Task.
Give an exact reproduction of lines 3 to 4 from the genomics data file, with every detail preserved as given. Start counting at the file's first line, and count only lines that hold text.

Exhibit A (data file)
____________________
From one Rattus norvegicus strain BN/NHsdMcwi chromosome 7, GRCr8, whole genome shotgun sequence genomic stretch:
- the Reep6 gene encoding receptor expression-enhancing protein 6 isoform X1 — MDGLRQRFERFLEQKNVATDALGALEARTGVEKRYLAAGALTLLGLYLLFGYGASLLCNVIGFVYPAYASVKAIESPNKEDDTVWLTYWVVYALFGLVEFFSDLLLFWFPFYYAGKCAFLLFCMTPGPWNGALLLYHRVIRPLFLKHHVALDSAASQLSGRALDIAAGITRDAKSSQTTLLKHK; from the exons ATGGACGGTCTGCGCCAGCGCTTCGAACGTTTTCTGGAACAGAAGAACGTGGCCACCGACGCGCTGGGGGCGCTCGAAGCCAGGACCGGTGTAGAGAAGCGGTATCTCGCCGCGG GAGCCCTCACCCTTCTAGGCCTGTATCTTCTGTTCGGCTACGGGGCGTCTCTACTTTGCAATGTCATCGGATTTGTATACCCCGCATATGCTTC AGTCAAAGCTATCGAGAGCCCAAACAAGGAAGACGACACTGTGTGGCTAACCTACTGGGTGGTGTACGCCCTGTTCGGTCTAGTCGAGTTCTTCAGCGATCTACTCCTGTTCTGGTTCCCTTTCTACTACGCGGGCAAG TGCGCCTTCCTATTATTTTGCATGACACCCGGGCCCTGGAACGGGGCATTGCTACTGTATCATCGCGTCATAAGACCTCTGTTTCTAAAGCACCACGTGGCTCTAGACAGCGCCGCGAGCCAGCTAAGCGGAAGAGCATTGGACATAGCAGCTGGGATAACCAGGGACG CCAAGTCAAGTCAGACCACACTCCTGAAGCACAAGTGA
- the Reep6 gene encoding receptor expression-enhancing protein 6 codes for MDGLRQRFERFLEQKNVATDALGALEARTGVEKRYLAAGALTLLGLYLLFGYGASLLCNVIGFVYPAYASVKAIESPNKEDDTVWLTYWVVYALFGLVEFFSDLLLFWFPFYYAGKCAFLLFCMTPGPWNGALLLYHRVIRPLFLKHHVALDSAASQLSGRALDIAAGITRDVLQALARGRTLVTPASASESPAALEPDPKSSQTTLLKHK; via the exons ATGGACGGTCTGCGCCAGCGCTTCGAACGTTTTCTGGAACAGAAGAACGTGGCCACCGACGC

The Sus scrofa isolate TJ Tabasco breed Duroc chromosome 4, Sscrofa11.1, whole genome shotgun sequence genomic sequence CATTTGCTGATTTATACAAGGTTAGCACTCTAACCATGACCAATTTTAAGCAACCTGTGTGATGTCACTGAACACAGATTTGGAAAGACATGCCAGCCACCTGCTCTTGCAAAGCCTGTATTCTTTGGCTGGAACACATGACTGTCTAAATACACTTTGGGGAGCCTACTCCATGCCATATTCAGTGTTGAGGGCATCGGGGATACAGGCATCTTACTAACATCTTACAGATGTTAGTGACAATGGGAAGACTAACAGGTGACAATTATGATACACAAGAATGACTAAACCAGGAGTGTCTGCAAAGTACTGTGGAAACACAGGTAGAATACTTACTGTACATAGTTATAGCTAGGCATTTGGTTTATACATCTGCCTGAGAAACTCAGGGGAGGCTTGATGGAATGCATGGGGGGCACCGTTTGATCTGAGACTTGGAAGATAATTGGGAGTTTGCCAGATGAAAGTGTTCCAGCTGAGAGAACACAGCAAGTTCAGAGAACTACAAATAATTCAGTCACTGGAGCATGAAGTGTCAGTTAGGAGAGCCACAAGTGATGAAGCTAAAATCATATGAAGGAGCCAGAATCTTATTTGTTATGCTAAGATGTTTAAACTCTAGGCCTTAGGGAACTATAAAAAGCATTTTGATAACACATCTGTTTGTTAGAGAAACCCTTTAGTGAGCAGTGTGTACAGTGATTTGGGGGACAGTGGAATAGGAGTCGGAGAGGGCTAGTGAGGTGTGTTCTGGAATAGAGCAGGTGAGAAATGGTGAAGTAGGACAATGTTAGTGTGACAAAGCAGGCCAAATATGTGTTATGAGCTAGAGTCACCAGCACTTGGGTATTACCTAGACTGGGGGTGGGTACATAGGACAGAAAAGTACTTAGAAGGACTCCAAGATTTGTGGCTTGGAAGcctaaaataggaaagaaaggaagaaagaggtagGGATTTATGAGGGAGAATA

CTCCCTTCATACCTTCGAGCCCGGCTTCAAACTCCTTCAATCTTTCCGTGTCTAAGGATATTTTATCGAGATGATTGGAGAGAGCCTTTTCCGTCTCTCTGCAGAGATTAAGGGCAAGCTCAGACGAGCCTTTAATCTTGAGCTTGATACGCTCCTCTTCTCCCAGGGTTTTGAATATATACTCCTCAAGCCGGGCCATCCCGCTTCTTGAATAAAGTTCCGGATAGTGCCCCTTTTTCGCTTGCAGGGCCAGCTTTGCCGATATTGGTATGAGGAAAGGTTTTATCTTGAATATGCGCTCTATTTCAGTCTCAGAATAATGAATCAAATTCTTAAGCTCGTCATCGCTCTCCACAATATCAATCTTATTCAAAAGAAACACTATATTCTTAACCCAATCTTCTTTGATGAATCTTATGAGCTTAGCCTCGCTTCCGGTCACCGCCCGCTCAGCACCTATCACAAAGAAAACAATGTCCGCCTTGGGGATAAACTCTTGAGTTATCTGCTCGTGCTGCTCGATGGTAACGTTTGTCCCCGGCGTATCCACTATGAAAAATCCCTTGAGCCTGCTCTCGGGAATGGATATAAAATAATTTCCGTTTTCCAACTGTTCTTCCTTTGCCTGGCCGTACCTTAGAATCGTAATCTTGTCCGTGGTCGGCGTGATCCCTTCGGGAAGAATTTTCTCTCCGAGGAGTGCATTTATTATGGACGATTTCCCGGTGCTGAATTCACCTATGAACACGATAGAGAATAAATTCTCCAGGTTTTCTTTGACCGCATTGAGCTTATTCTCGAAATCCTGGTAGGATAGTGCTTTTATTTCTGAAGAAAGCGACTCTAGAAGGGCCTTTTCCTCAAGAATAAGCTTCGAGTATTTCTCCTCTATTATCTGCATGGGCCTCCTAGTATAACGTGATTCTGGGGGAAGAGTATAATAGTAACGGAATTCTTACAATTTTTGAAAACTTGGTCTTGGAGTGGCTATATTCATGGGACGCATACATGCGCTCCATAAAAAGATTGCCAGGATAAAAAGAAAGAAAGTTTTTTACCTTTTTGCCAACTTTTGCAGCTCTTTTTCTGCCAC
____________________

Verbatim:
- the Reep6 gene encoding receptor expression-enhancing protein 6 codes for MDGLRQRFERFLEQKNVATDALGALEARTGVEKRYLAAGALTLLGLYLLFGYGASLLCNVIGFVYPAYASVKAIESPNKEDDTVWLTYWVVYALFGLVEFFSDLLLFWFPFYYAGKCAFLLFCMTPGPWNGALLLYHRVIRPLFLKHHVALDSAASQLSGRALDIAAGITRDVLQALARGRTLVTPASASESPAALEPDPKSSQTTLLKHK; via the exons ATGGACGGTCTGCGCCAGCGCTTCGAACGTTTTCTGGAACAGAAGAACGTGGCCACCGACGC

The Sus scrofa isolate TJ Tabasco breed Duroc chromosome 4, Sscrofa11.1, whole genome shotgun sequence genomic sequence CATTTGCTGATTTATACAAGGTTAGCACTCTAACCATGACCAATTTTAAGCAACCTGTGTGATGTCACTGAACACAGATTTGGAAAGACATGCCAGCCACCTGCTCTTGCAAAGCCTGTATTCTTTGGCTGGAACACATGACTGTCTAAATACACTTTGGGGAGCCTACTCCATGCCATATTCAGTGTTGAGGGCATCGGGGATACAGGCATCTTACTAACATCTTACAGATGTTAGTGACAATGGGAAGACTAACAGGTGACAATTATGATACACAAGAATGACTAAACCAGGAGTGTCTGCAAAGTACTGTGGAAACACAGGTAGAATACTTACTGTACATAGTTATAGCTAGGCATTTGGTTTATACATCTGCCTGAGAAACTCAGGGGAGGCTTGATGGAATGCATGGGGGGCACCGTTTGATCTGAGACTTGGAAGATAATTGGGAGTTTGCCAGATGAAAGTGTTCCAGCTGAGAGAACACAGCAAGTTCAGAGAACTACAAATAATTCAGTCACTGGAGCATGAAGTGTCAGTTAGGAGAGCCACAAGTGATGAAGCTAAAATCATATGAAGGAGCCAGAATCTTATTTGTTATGCTAAGATGTTTAAACTCTAGGCCTTAGGGAACTATAAAAAGCATTTTGATAACACATCTGTTTGTTAGAGAAACCCTTTAGTGAGCAGTGTGTACAGTGATTTGGGGGACAGTGGAATAGGAGTCGGAGAGGGCTAGTGAGGTGTGTTCTGGAATAGAGCAGGTGAGAAATGGTGAAGTAGGACAATGTTAGTGTGACAAAGCAGGCCAAATATGTGTTATGAGCTAGAGTCACCAGCACTTGGGTATTACCTAGACTGGGGGTGGGTACATAGGACAGAAAAGTACTTAGAAGGACTCCAAGATTTGTGGCTTGGAAGcctaaaataggaaagaaaggaagaaagaggtagGGATTTATGAGGGAGAATA